The Mahabharata of Krishna-Dwaipayana Vyasa, Volume 1 eBook

This eBook from the Gutenberg Project consists of approximately 2,273 pages of information about The Mahabharata of Krishna-Dwaipayana Vyasa, Volume 1.
not the prosperity of the foe be acceptable to thee.  This policy (of neglecting the foe) should always be borne on their heads by the wise even like a load.  He that always wisheth for the increase of his wealth, ever groweth in the midst of his relatives even like the body naturally growing from the moment of birth.  Prowess conferreth speedy growth.  Coveting as I do the prosperity of the Pandavas.  I have not yet made it my own.  At present I am a prey to doubts in respect of my ability.  I am determined to resolve those doubts of mine.  I will either obtain that prosperity of theirs, or lie down having perished in battle.  O king when the state of my mind is such, what do I care now for life, for the Pandavas are daily growing while our possessions know no increase?’”


“Sakuni said,—­O thou foremost of victorious persons, I will snatch (for thee) this prosperity of Yudhishthira, the son of Pandu, at the sight of which thou grievest so.  Therefore, O king, let Yudhishthira the son of Kunti be summoned.  By throwing dice a skilful man, himself uninjured, may vanquish one that hath no skill.  Know, O Bharata, that betting is my bow, the dice are my arrows, the marks on them my bow-string, and the dice-board my car.

“Duryodhana said,—­’This Sukuni skilled at dice, is ready, O king, to snatch the prosperity of the son of Pandu by means of dice.  It behoveth thee to give him permission.

“Dhritarashtra said,—­’I am obedient to the counsels of my brother, the illustrious Vidura.  Consulting with him, I shall tell what should be done in this matter.

“Duryodhana said,—­’Vidura is always engaged in doing good to the sons of Pandu.  O Kaurava, his feelings towards us are otherwise.  He will, therefore, without doubt, withdraw thy heart from the proposed act.  No man should set himself to any task depending upon the counsels of another, for, O son of Kuru’s race, the minds of two persons seldom agree in any particular act.  The fool that liveth shunning all causes of fear wasteth himself like an insect in the rainy season.  Neither sickness nor Yama waiteth till one is in prosperity.  So long, therefore, as there is life and health, one should (without waiting for prosperity) accomplish his purpose.’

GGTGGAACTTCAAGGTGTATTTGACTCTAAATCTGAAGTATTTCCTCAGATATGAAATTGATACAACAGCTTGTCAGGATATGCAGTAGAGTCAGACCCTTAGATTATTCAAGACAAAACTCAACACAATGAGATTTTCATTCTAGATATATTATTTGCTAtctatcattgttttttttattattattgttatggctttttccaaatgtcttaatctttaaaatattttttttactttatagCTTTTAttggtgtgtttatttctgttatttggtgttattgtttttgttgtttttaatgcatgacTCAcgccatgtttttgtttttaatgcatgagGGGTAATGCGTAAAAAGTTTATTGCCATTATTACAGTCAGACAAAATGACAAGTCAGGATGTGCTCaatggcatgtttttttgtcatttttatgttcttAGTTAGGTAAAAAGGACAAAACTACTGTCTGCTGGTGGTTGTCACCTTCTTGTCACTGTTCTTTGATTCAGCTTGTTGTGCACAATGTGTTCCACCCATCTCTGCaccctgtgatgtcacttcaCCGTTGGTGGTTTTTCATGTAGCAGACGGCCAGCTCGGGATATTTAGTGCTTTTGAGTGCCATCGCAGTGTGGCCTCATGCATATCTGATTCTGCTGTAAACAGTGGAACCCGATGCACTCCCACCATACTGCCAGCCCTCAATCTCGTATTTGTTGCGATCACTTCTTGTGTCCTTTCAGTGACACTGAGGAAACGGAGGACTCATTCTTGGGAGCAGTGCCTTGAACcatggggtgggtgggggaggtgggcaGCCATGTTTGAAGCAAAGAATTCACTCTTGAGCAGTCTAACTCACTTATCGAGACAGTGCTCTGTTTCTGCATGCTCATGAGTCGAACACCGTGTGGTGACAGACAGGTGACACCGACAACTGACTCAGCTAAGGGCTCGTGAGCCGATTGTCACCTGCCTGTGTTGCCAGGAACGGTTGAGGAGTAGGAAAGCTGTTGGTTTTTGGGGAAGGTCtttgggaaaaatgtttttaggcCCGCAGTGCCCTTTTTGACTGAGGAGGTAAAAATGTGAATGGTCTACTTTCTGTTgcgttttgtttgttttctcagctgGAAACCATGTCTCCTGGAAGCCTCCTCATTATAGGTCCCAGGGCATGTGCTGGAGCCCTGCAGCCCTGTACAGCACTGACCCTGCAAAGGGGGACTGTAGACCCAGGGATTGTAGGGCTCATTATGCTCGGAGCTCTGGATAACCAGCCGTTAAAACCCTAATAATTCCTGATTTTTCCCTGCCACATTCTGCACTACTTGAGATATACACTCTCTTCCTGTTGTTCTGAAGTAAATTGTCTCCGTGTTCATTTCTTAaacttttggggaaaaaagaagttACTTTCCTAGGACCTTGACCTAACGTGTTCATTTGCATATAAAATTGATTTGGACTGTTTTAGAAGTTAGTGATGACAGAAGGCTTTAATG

“Dhritarashtra said,—­’O son, hostility with those that are strong, is what never recommendeth itself to me.  Hostility bringeth about a change of feelings, and that itself is a weapon though not made of steel.  Thou regardest, O Prince, as a great blessing what will bring in its train the terrible consequences of war.  What is really fraught with mischief.  If once it beginneth, it will create sharp swords and pointed arrows.’

“Duryodhana replied,—­’Men of the most ancient times invented the use of dice.  There is no destruction in it, nor is there any striking with, weapons.  Let the words of Sakuni, therefore, be acceptable to thee, and let thy command be issued for the speedy construction of the assembly house.  The door of heaven, leading us to such happiness, will be opened to us by gambling.  Indeed, they that betake to gambling (with such aid) deserve such good fortune.  The Pandavas then will become thy equals (instead of, as now, superiors); therefore, gamble thou with the Pandavas.

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The Mahabharata of Krishna-Dwaipayana Vyasa, Volume 1 from Project Gutenberg. Public domain.
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